Video conference allows father to see daughters birth at Alegent Health Bergan Mercy Medical Center
Alex and Shannon Wilterdink welcomed Adalie Faith to the world Monday morning, July 6, 2009 at Alegent Health Bergan Mercy Medical Center. Everything went smoothly. Mom was focused, her nurse was encouraging and dad was cheering them both on from a Marine base in Iraq.
When Sergeant Wilterdink shipped out to Iraq in January 2009 from Camp Pendleton, he knew he and his wife were expecting their first child. Rather than go it alone in California, Shannon moved back to Omaha to be with her family hoping that her husband could be there too. Even if he couldnt be there in person, she wanted him to still be a part of the event, so she contacted the Freedom Calls Foundation - which operates call centers at seven military camps in Iraq and Kuwait and conducts some 2,000 video teleconferences a month. They reached out to Alegent Health and began the technical conversation on how to connect Bergan Mercy Medical Center with Iraq.
"It was bugging me that I was going to miss this. I took it hard when I realized I wasn't going to be able to be, said Alex. Technology made sure that Alex could be there in body and spirit. But the journey wasnt an easy one. Shannon was due to be induced on Monday, July 6. On Friday, July 3, she learned that sandstorms in Iraq were making travel and communications difficult around Alexs base. Although she tried to stay calm, her heart was breaking. Maybe it was the anxiety of situation or perhaps the baby knew something her parents didnt because Sunday night, Shannon went into labor just as the weather cleared - allowing both parents to be in the same room to welcome their daughter into the world.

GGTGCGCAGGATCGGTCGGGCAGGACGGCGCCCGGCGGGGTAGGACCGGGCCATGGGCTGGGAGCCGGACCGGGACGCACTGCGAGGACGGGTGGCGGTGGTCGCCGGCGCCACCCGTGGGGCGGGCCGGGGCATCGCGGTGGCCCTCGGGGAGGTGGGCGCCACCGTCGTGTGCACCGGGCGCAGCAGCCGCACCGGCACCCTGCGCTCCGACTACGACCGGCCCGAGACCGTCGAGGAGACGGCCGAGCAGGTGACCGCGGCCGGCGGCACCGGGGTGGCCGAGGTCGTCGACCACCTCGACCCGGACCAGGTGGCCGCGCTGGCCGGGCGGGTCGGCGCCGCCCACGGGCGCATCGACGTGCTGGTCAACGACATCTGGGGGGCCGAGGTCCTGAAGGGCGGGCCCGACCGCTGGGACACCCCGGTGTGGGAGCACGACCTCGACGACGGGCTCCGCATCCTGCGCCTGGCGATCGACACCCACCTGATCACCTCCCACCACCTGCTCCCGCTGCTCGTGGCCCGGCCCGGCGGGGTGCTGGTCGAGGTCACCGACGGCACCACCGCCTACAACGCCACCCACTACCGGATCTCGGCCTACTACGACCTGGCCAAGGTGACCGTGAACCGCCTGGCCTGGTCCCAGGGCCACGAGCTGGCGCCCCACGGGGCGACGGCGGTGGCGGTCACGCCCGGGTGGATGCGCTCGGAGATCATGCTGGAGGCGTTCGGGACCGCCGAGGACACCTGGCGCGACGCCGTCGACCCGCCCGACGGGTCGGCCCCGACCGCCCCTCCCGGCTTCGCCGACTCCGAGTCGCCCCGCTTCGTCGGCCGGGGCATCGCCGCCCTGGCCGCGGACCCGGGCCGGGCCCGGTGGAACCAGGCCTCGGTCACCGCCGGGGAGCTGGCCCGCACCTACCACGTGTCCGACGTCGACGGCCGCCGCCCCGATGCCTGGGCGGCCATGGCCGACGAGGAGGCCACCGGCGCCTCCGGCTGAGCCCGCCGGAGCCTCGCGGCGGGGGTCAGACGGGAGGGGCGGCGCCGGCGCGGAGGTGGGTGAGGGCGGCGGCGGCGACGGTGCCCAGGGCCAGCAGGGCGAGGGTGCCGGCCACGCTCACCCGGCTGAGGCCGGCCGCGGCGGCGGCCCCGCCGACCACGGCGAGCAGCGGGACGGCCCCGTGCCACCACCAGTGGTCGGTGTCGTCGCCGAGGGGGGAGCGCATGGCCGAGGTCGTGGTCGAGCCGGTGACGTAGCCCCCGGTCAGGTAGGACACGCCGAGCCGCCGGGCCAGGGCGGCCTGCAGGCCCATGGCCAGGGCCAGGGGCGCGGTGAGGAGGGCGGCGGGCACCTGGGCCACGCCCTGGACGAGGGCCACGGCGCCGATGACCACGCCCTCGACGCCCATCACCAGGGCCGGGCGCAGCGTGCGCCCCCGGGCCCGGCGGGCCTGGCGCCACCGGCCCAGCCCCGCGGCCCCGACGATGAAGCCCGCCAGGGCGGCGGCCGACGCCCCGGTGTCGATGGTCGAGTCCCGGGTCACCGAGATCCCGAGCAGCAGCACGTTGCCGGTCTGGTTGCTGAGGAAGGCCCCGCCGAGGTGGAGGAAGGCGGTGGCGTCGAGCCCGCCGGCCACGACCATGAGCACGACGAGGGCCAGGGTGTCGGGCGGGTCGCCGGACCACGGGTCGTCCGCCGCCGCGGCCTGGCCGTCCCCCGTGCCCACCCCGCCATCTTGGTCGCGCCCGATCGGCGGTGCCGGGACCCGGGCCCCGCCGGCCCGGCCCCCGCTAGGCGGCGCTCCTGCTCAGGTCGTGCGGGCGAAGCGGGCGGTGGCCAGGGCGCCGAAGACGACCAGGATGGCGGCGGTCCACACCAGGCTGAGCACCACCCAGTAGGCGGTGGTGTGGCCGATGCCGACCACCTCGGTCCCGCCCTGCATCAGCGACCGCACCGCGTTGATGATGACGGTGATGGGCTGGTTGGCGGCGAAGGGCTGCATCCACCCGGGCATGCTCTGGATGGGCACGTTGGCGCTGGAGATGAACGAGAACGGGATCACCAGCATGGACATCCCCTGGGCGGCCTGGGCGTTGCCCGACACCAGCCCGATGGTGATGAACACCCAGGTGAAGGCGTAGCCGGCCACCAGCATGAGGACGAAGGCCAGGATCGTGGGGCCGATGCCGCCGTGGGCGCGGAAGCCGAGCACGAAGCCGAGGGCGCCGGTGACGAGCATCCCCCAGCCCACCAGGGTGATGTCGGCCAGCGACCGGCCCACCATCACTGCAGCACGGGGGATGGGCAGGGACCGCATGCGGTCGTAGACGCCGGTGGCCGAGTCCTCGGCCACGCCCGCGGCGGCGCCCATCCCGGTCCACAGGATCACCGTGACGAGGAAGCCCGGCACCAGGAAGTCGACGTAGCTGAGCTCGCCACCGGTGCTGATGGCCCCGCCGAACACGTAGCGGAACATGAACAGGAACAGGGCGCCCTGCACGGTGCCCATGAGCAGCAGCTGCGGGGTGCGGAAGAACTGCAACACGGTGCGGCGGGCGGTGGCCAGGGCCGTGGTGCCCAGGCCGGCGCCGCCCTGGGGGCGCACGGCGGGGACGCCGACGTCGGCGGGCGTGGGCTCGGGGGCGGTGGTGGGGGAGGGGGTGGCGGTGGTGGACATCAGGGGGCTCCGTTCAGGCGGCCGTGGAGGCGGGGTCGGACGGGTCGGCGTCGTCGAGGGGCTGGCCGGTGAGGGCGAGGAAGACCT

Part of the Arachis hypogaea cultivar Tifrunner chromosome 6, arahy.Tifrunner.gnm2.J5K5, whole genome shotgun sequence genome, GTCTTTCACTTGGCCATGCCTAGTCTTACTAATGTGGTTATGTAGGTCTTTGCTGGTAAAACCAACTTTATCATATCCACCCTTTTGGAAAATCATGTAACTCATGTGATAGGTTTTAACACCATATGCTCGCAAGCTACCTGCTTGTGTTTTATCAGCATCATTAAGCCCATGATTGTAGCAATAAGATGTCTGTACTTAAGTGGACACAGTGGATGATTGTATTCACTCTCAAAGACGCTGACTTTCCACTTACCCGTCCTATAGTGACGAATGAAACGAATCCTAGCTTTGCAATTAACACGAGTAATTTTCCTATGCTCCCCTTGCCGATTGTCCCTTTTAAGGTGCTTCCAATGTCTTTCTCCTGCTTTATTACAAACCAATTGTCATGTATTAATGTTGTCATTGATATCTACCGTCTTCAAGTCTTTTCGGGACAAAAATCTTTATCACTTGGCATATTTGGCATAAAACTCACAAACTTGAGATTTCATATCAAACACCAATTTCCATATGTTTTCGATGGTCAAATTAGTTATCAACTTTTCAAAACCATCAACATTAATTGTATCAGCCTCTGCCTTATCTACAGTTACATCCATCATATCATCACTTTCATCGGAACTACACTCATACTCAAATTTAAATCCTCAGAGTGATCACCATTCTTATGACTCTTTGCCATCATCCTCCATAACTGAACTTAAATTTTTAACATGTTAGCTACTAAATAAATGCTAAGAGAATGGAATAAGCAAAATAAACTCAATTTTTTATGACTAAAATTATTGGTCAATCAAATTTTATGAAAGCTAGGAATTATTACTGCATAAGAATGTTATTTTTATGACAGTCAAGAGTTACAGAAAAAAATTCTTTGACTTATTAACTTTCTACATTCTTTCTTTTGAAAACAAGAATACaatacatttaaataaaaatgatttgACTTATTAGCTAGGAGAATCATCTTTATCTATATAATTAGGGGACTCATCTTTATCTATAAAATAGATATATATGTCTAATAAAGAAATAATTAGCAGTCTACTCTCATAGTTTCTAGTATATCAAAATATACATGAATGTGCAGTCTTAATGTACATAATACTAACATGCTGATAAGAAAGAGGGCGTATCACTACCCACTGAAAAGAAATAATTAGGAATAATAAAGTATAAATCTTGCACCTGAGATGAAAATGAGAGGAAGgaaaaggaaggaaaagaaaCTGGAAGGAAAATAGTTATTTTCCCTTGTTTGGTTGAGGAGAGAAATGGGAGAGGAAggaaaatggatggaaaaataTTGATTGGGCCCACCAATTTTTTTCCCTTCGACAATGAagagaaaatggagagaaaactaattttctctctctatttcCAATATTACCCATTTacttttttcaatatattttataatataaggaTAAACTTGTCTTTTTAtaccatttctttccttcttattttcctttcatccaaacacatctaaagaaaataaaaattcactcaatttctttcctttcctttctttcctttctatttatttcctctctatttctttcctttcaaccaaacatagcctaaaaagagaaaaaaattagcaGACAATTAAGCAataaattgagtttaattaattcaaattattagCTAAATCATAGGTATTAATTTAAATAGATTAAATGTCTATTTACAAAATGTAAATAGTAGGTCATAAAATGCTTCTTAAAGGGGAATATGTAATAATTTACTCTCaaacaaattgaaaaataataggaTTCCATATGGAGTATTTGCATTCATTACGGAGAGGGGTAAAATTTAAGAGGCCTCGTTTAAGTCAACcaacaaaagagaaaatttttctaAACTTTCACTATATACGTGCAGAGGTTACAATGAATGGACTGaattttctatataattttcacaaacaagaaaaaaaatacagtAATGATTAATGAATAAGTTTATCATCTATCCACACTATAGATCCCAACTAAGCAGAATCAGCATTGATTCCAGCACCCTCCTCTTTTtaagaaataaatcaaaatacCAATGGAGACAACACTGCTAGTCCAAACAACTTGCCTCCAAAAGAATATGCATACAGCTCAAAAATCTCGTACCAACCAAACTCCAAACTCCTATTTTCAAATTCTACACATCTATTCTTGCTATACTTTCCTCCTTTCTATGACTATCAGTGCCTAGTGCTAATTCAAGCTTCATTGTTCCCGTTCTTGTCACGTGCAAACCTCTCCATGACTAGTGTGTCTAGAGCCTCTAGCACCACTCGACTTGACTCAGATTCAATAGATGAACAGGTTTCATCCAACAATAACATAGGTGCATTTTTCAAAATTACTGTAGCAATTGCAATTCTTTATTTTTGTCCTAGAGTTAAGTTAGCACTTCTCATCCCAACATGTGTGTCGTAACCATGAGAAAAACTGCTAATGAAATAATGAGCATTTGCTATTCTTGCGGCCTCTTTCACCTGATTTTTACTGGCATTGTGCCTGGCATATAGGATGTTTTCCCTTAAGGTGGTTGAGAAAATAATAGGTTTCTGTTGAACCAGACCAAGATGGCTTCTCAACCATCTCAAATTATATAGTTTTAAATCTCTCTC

This was a great experience," Alex said. "It's the best we can get, short of me being there."
"It was like he was there, he calmed me down. It would have been really hard if I hadnt of had him there with me," Shannon said. I really appreciate how much work everyone put into this. It didnt happen like wed planned it, but everyone came to the hospital late Sunday and stayed through the night to help us stay connected. They did it for us they werent getting anything out of it. I was the one getting something out of this.
Sean McFadden, M.D., delivered the 7 pound, 6 oz. baby at 8:43 a.m. As a physician, I feel the birth of a child should be shared by the whole family. It was an honor to be a part of this technology that blessed this family with sharing an experience that would not have ordinarily happened. I hope that Alex has a safe return home from his tour in Iraq. It was my pleasure to be a part of this.
Alex is due to come back to the states in late August. It will be the first time he will hold and kiss his daughter, but not the first time he will have seen her.